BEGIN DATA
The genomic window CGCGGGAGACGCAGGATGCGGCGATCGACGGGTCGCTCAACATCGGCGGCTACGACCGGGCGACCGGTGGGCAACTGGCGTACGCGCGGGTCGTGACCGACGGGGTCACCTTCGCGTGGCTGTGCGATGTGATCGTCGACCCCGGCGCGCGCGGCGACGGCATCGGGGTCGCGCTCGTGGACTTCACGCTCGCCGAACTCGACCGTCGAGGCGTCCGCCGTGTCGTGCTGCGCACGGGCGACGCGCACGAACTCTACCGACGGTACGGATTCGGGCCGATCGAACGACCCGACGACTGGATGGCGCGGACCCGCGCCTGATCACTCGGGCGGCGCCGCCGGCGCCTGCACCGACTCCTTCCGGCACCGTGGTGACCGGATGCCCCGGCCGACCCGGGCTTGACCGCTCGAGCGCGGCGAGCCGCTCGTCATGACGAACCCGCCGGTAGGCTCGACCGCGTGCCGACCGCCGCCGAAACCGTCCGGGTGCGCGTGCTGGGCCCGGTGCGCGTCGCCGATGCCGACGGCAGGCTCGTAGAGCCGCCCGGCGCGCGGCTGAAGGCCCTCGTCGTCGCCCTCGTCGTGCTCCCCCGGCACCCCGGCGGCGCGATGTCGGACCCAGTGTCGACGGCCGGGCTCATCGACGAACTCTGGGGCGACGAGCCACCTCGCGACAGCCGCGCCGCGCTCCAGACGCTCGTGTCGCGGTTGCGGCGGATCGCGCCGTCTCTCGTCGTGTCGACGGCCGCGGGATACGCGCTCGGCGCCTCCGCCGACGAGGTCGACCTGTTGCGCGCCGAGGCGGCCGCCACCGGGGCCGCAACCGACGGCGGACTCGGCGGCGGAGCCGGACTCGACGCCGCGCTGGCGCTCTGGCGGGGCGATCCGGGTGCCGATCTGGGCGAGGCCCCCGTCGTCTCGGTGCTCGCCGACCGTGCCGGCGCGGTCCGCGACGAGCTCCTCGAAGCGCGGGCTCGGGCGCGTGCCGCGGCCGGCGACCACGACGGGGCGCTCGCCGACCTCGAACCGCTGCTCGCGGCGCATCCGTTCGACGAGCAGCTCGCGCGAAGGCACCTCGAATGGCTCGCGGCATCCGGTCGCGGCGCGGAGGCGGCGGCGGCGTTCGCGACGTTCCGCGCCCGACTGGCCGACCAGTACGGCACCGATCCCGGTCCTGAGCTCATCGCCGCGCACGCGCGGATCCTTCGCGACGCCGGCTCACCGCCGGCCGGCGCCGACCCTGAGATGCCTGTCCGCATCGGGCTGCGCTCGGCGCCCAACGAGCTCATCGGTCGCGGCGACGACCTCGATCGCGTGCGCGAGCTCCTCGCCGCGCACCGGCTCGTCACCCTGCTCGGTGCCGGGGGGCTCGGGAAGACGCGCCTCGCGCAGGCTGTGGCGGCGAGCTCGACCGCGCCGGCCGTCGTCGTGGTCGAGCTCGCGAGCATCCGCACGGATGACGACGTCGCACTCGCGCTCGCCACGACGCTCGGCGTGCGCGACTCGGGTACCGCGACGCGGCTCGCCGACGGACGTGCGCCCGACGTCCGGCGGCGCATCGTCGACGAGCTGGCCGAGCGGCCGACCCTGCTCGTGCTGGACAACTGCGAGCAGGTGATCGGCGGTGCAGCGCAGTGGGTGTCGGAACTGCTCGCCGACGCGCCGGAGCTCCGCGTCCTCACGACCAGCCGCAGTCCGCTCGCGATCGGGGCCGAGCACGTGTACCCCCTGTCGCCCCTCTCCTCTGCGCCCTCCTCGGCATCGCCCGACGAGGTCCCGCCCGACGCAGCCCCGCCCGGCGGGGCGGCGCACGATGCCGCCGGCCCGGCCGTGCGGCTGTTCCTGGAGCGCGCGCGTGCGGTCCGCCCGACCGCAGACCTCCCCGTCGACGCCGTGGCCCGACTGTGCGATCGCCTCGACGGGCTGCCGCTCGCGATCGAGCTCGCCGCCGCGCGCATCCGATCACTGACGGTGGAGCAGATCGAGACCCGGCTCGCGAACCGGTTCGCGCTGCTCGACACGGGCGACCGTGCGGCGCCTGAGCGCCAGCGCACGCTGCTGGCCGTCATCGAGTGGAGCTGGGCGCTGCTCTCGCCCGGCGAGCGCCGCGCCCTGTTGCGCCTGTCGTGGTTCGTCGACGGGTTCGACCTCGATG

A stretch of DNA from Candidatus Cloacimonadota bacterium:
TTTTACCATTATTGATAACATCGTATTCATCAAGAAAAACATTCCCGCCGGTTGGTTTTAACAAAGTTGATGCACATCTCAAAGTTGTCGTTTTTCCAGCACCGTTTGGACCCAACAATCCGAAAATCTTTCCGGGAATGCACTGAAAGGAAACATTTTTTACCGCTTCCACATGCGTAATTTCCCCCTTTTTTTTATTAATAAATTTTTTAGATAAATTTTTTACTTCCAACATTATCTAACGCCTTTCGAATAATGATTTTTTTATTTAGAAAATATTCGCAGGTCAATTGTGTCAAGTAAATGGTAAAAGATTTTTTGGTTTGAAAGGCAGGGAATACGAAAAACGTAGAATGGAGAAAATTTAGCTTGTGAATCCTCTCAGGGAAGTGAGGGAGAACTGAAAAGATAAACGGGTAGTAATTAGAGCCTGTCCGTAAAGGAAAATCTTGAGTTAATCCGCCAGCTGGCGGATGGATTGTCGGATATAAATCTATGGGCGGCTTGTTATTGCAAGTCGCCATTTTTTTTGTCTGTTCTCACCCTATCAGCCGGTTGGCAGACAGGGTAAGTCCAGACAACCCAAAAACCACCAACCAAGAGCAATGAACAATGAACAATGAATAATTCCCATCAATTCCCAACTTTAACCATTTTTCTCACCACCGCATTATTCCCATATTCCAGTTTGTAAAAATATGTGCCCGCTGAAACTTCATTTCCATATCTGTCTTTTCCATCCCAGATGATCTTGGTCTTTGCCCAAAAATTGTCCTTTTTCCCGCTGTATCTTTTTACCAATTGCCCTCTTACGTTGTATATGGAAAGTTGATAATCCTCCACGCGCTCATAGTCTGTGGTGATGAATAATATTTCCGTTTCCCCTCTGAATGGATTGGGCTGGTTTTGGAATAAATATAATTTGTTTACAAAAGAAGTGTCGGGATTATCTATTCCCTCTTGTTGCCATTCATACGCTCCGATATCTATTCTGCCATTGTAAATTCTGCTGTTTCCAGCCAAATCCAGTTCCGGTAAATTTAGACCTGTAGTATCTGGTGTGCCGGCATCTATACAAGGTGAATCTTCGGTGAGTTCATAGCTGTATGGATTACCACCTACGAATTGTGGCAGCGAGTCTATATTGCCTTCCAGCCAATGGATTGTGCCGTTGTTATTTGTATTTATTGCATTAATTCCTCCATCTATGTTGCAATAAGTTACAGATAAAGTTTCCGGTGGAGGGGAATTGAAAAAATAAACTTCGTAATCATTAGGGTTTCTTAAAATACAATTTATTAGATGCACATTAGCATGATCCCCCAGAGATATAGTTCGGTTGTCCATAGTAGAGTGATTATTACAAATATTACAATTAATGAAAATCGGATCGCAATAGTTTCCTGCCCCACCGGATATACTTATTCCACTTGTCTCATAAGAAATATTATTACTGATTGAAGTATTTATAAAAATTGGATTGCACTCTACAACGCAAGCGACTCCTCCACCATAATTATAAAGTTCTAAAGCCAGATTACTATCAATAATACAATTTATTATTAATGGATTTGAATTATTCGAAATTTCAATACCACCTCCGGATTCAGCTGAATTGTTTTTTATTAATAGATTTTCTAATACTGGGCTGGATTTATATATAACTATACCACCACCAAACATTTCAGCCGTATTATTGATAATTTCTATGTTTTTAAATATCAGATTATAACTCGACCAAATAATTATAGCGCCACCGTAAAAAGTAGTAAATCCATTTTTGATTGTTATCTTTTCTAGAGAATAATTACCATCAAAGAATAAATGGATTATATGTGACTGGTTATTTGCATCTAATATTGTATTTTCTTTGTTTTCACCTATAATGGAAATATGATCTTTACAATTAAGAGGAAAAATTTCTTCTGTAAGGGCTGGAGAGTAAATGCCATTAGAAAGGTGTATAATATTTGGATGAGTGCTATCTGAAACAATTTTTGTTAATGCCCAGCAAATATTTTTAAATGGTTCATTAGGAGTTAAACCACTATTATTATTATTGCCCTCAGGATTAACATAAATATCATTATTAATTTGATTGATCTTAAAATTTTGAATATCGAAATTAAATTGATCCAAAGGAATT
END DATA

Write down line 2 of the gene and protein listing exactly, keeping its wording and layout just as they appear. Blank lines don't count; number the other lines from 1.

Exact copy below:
A stretch of DNA from Candidatus Cloacimonadota bacterium: